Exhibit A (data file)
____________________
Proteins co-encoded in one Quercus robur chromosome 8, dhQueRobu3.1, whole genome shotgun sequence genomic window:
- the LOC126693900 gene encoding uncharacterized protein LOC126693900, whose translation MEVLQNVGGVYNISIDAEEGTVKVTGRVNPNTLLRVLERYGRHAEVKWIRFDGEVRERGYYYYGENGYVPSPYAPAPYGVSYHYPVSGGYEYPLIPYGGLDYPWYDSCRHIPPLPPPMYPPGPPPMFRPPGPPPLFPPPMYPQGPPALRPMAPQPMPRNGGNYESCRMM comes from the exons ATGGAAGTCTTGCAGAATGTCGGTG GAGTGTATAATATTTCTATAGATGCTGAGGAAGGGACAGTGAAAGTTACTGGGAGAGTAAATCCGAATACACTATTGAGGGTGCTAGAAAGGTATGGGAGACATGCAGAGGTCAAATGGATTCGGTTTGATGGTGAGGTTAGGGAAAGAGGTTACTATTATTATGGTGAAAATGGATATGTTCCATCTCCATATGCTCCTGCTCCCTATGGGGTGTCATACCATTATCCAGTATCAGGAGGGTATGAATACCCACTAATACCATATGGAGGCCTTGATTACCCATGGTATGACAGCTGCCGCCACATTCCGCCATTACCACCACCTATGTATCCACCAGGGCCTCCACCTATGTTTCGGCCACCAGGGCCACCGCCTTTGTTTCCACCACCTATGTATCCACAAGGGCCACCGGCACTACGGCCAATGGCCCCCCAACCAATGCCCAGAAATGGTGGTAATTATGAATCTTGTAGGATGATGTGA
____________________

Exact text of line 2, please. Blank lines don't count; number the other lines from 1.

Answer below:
- the LOC126693900 gene encoding uncharacterized protein LOC126693900, whose translation MEVLQNVGGVYNISIDAEEGTVKVTGRVNPNTLLRVLERYGRHAEVKWIRFDGEVRERGYYYYGENGYVPSPYAPAPYGVSYHYPVSGGYEYPLIPYGGLDYPWYDSCRHIPPLPPPMYPPGPPPMFRPPGPPPLFPPPMYPQGPPALRPMAPQPMPRNGGNYESCRMM comes from the exons ATGGAAGTCTTGCAGAATGTCGGTG GAGTGTATAATATTTCTATAGATGCTGAGGAAGGGACAGTGAAAGTTACTGGGAGAGTAAATCCGAATACACTATTGAGGGTGCTAGAAAGGTATGGGAGACATGCAGAGGTCAAATGGATTCGGTTTGATGGTGAGGTTAGGGAAAGAGGTTACTATTATTATGGTGAAAATGGATATGTTCCATCTCCATATGCTCCTGCTCCCTATGGGGTGTCATACCATTATCCAGTATCAGGAGGGTATGAATACCCACTAATACCATATGGAGGCCTTGATTACCCATGGTATGACAGCTGCCGCCACATTCCGCCATTACCACCACCTATGTATCCACCAGGGCCTCCACCTATGTTTCGGCCACCAGGGCCACCGCCTTTGTTTCCACCACCTATGTATCCACAAGGGCCACCGGCACTACGGCCAATGGCCCCCCAACCAATGCCCAGAAATGGTGGTAATTATGAATCTTGTAGGATGATGTGA